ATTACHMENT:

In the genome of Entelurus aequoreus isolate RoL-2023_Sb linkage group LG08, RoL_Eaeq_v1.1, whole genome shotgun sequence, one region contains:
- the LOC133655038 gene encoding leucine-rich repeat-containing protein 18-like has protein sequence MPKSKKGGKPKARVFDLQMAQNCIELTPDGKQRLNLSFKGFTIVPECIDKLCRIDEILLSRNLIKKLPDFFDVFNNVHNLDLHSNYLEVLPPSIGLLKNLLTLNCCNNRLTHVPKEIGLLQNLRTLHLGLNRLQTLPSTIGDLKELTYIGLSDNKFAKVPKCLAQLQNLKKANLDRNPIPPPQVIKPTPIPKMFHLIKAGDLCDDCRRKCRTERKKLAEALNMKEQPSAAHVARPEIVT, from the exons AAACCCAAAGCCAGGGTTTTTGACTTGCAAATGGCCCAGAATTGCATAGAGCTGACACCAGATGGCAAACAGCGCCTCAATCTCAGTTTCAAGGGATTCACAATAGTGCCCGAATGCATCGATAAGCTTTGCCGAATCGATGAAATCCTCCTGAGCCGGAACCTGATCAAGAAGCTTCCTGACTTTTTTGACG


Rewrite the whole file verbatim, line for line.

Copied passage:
In the genome of Entelurus aequoreus isolate RoL-2023_Sb linkage group LG08, RoL_Eaeq_v1.1, whole genome shotgun sequence, one region contains:
- the LOC133655038 gene encoding leucine-rich repeat-containing protein 18-like has protein sequence MPKSKKGGKPKARVFDLQMAQNCIELTPDGKQRLNLSFKGFTIVPECIDKLCRIDEILLSRNLIKKLPDFFDVFNNVHNLDLHSNYLEVLPPSIGLLKNLLTLNCCNNRLTHVPKEIGLLQNLRTLHLGLNRLQTLPSTIGDLKELTYIGLSDNKFAKVPKCLAQLQNLKKANLDRNPIPPPQVIKPTPIPKMFHLIKAGDLCDDCRRKCRTERKKLAEALNMKEQPSAAHVARPEIVT, from the exons AAACCCAAAGCCAGGGTTTTTGACTTGCAAATGGCCCAGAATTGCATAGAGCTGACACCAGATGGCAAACAGCGCCTCAATCTCAGTTTCAAGGGATTCACAATAGTGCCCGAATGCATCGATAAGCTTTGCCGAATCGATGAAATCCTCCTGAGCCGGAACCTGATCAAGAAGCTTCCTGACTTTTTTGACG